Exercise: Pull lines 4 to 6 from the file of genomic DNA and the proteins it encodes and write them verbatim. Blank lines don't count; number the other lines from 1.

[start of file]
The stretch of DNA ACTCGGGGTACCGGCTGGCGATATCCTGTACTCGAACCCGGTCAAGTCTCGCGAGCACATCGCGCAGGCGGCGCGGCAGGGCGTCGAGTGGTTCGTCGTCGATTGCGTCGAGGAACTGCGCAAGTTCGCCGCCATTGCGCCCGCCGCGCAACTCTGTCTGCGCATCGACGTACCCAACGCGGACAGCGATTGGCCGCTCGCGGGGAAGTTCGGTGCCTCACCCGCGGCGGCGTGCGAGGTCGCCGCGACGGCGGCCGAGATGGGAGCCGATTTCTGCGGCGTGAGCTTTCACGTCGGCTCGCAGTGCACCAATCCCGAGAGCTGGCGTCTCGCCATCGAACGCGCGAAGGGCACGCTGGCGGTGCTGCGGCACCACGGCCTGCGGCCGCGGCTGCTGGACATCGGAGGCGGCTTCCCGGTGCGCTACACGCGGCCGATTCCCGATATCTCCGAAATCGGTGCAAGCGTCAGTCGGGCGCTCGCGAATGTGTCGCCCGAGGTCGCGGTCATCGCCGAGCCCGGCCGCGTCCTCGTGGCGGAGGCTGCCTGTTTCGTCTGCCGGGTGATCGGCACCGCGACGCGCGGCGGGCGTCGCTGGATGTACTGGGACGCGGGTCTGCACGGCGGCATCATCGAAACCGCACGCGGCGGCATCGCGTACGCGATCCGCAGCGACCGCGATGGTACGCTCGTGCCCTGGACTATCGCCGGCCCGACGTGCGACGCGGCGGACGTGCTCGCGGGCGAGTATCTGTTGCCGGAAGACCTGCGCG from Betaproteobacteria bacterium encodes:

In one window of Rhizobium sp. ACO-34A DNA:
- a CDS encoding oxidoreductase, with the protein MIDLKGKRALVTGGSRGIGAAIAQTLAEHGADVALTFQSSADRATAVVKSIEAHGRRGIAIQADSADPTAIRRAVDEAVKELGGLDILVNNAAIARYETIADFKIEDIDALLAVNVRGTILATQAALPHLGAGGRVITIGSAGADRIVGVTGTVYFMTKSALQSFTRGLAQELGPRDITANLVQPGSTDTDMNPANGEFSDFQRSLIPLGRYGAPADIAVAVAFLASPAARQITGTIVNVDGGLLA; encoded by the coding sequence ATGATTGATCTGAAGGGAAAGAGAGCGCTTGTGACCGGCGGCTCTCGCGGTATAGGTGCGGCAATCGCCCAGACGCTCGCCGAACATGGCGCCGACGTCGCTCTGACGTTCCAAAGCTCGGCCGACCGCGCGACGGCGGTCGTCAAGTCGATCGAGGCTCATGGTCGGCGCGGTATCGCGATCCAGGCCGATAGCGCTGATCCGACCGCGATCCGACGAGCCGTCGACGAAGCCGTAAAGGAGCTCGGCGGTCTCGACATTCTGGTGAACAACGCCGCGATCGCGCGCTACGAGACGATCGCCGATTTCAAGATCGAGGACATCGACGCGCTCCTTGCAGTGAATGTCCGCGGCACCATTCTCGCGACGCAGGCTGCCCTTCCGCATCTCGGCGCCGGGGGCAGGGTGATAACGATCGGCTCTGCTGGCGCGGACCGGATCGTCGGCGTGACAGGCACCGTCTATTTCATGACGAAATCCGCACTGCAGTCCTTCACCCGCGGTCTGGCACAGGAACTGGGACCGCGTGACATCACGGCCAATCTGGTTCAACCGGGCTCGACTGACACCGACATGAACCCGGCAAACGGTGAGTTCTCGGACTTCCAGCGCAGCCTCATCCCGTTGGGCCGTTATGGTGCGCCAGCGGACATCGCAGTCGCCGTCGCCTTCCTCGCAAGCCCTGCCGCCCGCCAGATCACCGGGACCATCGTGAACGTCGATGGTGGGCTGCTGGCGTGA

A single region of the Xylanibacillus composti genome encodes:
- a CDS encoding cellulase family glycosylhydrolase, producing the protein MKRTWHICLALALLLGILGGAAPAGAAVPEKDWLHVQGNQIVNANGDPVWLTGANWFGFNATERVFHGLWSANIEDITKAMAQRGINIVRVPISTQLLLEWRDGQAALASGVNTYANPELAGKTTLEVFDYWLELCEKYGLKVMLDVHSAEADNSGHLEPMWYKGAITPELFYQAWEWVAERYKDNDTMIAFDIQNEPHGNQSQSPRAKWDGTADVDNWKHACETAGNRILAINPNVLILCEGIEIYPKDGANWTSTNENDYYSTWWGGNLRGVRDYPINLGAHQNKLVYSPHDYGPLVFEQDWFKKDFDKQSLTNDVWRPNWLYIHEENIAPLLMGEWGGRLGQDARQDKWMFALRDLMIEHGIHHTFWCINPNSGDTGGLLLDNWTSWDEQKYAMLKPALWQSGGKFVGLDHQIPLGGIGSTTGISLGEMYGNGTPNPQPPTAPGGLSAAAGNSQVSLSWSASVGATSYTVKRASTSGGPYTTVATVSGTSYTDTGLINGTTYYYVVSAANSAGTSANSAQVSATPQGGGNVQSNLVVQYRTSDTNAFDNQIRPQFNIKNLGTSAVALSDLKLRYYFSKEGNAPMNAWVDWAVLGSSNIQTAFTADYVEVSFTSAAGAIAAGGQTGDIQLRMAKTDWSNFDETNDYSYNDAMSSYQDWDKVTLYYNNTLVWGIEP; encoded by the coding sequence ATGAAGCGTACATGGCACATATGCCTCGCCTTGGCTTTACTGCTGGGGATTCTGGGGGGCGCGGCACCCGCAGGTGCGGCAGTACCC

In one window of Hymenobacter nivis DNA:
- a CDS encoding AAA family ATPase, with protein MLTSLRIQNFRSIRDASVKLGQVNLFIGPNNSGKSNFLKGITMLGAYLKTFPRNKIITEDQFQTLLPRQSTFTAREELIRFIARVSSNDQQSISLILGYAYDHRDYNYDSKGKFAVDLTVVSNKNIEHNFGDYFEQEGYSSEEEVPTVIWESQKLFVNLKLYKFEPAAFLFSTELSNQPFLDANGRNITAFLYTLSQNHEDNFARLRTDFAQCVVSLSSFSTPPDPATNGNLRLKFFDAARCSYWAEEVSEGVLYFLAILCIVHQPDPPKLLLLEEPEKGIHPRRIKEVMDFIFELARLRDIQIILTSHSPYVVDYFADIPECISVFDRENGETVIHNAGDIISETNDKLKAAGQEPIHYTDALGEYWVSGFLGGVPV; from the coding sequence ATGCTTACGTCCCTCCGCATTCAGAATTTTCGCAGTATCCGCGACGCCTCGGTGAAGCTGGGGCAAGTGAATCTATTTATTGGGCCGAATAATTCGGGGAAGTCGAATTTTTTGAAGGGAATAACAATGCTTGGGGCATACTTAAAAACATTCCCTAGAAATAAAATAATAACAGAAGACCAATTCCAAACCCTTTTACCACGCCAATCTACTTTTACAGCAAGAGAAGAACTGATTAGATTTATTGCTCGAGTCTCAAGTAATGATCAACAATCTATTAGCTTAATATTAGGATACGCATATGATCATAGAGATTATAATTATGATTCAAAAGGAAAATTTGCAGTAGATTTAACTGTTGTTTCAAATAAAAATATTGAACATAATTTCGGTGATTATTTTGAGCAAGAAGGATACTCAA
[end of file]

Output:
A single region of the Xylanibacillus composti genome encodes:
- a CDS encoding cellulase family glycosylhydrolase, producing the protein MKRTWHICLALALLLGILGGAAPAGAAVPEKDWLHVQGNQIVNANGDPVWLTGANWFGFNATERVFHGLWSANIEDITKAMAQRGINIVRVPISTQLLLEWRDGQAALASGVNTYANPELAGKTTLEVFDYWLELCEKYGLKVMLDVHSAEADNSGHLEPMWYKGAITPELFYQAWEWVAERYKDNDTMIAFDIQNEPHGNQSQSPRAKWDGTADVDNWKHACETAGNRILAINPNVLILCEGIEIYPKDGANWTSTNENDYYSTWWGGNLRGVRDYPINLGAHQNKLVYSPHDYGPLVFEQDWFKKDFDKQSLTNDVWRPNWLYIHEENIAPLLMGEWGGRLGQDARQDKWMFALRDLMIEHGIHHTFWCINPNSGDTGGLLLDNWTSWDEQKYAMLKPALWQSGGKFVGLDHQIPLGGIGSTTGISLGEMYGNGTPNPQPPTAPGGLSAAAGNSQVSLSWSASVGATSYTVKRASTSGGPYTTVATVSGTSYTDTGLINGTTYYYVVSAANSAGTSANSAQVSATPQGGGNVQSNLVVQYRTSDTNAFDNQIRPQFNIKNLGTSAVALSDLKLRYYFSKEGNAPMNAWVDWAVLGSSNIQTAFTADYVEVSFTSAAGAIAAGGQTGDIQLRMAKTDWSNFDETNDYSYNDAMSSYQDWDKVTLYYNNTLVWGIEP; encoded by the coding sequence ATGAAGCGTACATGGCACATATGCCTCGCCTTGGCTTTACTGCTGGGGATTCTGGGGGGCGCGGCACCCGCAGGTGCGGCAGTACCC

In one window of Hymenobacter nivis DNA: